Fred Astaire's first RKO musical without his longtime partner Ginger Rogers is one of his best from any period -- even though it's obvious that leading lady Joan Fontaine can't dance a step. Written by P. G. Wodehouse, Damsel in Distress casts Astaire as Jerry, an American entertainer appearing in London. Poor Jerry gets sucked into a wager conducted among servants of country squire Lord Mashmorton Montague Love He is "elected" to rescue his Lordship's daughter Lady Alyce Joan Fontaine from an arranged marriage with orchestra leader Reggie Ray Noble, a likeable chap who steadfastly refuses to play the villain of the piece. Weaving in and out of all this are Jerry's business manager George George Burns and his daffy secretary Gracie Gracie Allen. In addition to including such Gershwin standards as "A Foggy Day" and "Nice Work if You Can Get It," not to mention Fred Astaire's untoppable "drum dance," A Damsel in Distress affords George Burns and Gracie Allen their best-ever screen roles; the team is permitted to join Astaire in the elaborate "round-and-round" production number "Things are Looking Up," as well as a delightful whisk-broom dance which, it is said, George and Gracie taught to Fred, rather than the other way around. As Lady Alyce's duplicitous butler, Reginald Gardiner enjoys his own comic highlight with an interesting variation on his "musical cop" routine in Born to Dance. As for 19-year-old Joan Fontaine, she's quite lovely and charming, and Astaire does his very best to camouflage her utter lack of terpsichorean ability. Amazingly, A Damsel in Distress lost money at the box office, compelling RKO Radio to play safe by quickly reteaming Fred Astaire and Ginger Rogers in Carefree.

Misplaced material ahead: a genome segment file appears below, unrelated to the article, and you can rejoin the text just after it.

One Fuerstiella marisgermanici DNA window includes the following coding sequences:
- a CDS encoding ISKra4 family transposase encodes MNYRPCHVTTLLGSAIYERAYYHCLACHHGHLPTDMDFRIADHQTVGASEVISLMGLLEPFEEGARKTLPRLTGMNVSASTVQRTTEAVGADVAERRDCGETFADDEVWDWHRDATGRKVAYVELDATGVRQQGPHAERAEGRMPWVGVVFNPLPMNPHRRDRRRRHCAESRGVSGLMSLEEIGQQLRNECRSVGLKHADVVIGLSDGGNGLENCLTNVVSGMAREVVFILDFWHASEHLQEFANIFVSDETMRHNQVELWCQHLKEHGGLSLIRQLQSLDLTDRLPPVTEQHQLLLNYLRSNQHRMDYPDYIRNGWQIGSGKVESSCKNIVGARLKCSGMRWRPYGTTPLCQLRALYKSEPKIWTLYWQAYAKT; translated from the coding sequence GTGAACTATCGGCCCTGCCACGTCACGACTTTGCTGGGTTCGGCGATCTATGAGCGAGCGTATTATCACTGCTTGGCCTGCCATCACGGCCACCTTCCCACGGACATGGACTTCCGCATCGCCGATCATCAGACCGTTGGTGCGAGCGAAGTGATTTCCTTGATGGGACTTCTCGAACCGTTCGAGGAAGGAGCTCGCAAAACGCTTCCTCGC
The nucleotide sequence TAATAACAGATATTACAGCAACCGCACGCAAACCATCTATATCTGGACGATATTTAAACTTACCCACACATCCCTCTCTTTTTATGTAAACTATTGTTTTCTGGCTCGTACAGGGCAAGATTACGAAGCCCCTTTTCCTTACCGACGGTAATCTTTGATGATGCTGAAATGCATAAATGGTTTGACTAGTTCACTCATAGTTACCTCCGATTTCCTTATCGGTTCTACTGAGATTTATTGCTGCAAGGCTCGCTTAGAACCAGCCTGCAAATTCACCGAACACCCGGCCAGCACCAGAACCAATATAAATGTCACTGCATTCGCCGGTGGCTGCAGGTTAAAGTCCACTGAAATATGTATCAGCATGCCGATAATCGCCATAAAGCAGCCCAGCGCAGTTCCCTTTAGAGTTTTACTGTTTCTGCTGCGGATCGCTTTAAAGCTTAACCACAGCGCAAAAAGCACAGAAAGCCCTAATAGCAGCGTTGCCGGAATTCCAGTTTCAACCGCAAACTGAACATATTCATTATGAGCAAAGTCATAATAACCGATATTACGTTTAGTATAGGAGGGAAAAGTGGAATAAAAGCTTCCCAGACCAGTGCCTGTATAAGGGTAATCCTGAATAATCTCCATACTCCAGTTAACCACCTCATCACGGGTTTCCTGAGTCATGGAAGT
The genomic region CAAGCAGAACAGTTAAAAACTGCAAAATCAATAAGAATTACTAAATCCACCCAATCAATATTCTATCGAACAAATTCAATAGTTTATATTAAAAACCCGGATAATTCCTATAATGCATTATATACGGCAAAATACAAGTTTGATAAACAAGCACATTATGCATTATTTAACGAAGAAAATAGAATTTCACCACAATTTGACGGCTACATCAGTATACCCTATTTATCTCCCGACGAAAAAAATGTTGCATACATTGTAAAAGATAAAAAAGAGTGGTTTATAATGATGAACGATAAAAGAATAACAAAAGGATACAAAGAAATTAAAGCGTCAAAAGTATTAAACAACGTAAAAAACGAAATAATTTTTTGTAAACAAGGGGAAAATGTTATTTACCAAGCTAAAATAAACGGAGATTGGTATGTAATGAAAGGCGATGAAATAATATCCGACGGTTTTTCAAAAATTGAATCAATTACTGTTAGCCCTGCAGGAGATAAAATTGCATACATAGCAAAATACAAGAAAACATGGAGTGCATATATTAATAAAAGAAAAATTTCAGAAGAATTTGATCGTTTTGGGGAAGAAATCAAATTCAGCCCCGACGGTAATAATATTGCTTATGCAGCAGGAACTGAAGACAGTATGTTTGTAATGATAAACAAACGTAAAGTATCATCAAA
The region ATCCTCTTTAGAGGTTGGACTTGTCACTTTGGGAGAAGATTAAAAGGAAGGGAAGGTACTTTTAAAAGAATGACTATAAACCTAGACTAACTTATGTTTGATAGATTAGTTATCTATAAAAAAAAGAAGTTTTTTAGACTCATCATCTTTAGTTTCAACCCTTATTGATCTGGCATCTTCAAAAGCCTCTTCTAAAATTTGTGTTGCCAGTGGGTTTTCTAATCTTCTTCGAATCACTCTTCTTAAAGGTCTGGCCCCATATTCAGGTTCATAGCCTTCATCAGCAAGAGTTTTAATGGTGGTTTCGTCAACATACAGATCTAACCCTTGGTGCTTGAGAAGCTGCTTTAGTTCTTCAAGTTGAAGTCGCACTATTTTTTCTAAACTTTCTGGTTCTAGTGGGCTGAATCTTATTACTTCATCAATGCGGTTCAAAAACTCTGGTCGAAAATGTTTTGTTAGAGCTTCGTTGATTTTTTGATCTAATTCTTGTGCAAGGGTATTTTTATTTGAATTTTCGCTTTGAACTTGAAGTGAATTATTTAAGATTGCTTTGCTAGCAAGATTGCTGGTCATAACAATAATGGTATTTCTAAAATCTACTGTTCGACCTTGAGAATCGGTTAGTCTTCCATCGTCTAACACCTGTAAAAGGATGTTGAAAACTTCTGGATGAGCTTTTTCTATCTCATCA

Read More Show Less